Control is nothing more than perfection’s lieutenant. 

A big, bad guard dog that follows orders to the T and never disappoints. 

We need everything to go as planned. We don’t leave room for mistakes. For random things. For fun. 

We never stop to think that we’re not a drill sergeant. We’re partners, mothers, daughters, friends and what all these titles mean is that we are a part of something bigger than ourselves. A family. A group. A tribe. A purpose. 

Control will keep us safe, in a small hidden box. I can tell you one thing: while that box might be neat & tidy as hell, I bet there was never enough room for your potential. 


Shame is the “you’re not good enough” speech that might be on loop since you were a kid. 

Or the “what are others going to think about it?”. 

Or “who do you think you are?!” .

These thoughts have paralyzed progress for so many years. They stopped me in my tracks. 

They’ve tricked me in believing they’re true and set me on a sabotage mission. I was working against myself. Undercover. Knee-deep in shame. Finding reasons and ways for every negative statement about myself to come true in real life. Compromising every small attempt to do things differently. Not standing up for myself. 

Are you guilty of the same capital sins against yourself? 

The Crippling Comparison 

Comparing myself to others felt like suffocating. 

At first, it seemed harmless. I was just scrolling, reading, checking up on how others are doing their thing. I called it research. 

But it became so much more than that. Soon, I wasn’t feeling inspired. I was down. I thought like I never could rise to do such amazing work. I was never going to be able to articulate the topics I wanted to address and that “it was all said and done before” anyway.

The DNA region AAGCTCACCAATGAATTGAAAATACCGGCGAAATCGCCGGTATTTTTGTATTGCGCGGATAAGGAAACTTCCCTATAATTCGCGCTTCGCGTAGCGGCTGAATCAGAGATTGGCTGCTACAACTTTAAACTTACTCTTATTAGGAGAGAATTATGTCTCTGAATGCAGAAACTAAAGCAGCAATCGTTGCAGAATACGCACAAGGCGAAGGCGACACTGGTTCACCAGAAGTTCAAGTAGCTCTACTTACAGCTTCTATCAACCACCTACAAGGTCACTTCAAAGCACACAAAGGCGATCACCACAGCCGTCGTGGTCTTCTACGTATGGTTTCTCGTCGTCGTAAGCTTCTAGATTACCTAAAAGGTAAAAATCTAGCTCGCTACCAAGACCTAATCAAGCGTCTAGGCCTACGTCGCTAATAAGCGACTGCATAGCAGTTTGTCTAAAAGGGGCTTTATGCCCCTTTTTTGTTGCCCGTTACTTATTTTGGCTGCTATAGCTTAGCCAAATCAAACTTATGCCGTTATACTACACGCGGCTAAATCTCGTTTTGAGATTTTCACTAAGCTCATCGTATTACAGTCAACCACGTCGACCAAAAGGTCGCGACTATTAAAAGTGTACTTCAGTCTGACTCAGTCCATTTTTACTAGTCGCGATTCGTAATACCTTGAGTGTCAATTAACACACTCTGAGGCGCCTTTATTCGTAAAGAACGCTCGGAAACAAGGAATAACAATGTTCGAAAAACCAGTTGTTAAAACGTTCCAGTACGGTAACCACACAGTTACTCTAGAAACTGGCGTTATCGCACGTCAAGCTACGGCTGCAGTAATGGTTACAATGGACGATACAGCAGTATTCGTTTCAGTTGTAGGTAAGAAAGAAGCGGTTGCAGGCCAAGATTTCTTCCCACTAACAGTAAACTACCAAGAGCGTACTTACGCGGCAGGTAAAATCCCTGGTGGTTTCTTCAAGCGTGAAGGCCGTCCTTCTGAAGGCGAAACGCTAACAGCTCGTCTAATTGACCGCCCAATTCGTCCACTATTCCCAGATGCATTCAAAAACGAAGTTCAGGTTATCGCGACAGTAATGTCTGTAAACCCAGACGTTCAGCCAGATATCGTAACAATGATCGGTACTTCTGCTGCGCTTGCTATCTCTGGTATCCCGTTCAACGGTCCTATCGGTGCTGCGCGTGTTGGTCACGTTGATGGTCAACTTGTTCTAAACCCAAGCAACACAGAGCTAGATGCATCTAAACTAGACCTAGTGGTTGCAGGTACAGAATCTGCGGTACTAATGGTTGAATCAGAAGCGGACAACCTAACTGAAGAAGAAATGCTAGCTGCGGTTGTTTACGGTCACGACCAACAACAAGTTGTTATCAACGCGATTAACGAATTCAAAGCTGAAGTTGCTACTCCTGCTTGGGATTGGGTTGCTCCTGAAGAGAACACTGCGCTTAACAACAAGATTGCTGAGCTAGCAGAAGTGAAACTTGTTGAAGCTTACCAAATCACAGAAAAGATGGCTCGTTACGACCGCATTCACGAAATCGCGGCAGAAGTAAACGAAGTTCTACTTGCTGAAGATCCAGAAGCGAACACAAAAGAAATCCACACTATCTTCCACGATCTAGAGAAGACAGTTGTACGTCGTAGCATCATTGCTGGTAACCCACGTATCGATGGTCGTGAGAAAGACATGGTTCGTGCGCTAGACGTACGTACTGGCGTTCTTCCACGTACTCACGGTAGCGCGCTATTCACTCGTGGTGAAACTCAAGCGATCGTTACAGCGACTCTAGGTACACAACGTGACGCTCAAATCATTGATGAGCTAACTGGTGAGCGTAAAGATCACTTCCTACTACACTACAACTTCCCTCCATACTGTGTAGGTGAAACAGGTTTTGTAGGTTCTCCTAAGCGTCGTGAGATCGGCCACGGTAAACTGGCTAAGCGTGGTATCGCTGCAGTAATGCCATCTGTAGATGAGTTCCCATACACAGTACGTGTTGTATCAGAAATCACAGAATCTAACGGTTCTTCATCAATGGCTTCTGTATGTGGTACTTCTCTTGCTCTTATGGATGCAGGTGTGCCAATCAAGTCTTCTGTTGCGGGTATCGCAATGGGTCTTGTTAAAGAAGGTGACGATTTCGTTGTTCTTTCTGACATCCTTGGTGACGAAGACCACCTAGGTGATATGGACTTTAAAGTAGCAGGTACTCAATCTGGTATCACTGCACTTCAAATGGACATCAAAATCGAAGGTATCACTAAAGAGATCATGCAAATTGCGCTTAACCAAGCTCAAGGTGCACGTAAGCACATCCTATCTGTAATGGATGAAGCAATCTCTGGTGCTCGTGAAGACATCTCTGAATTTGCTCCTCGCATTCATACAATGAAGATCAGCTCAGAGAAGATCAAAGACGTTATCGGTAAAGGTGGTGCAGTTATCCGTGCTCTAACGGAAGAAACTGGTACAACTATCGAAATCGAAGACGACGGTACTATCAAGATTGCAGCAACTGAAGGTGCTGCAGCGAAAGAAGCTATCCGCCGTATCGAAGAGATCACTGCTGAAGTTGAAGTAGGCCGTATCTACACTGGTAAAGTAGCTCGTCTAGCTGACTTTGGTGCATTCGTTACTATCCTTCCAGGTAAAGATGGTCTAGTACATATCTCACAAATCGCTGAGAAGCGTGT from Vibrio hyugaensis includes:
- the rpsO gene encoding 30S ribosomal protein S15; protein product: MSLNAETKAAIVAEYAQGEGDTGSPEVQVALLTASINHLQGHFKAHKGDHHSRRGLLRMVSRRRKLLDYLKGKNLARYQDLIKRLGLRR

I felt like the biggest impostor. Like my voice is too small, or that it wouldn’t matter, so why bother trying?

Chase Jarvis said something that made a difference: “stop comparing your regular days with other people’s highs”. Yasssss! So true. Ok, thanks Chase, I could breathe a little better.

A while ago, I stumbled upon an old talk in which Michelle Obama was invited. The usual happened. She walked on stage. Everybody flipped. She was her regular awesome self. People were taking notes like it was 1720. Then she said something and my world stopped: “I still feel like an impostor”. 

OMG! Even the most awesome and fierce women ever feel that? Even the ones who always have the right words, the best reactions and the perfect lessons for the entire world? Even the ones that fill arenas with just their presence? 

Apparently, yes. 

Then, in another talk where Brene Brown was interviewed she admitted she had trouble feeling like she belongs. 

That she’s extremely introverted and feels ok at home, where she’s just her and her data. Not on stage. Not on tour. Not on talks. And yet, she’s killing it every time. And she still feels shame after 25 years of researching it and becoming the world’s leading expert on it. She still feels like misfit while entire generations are forever in her debt. 

So, yes, even the most outstanding people feel this way at times. The one thing they agree on is that comparing yourself to others is certain death. So stop doing it. Marie Forleo says we should “create, before we consume”.  Thanks, Marie, that’s why this little world doodler blog exists!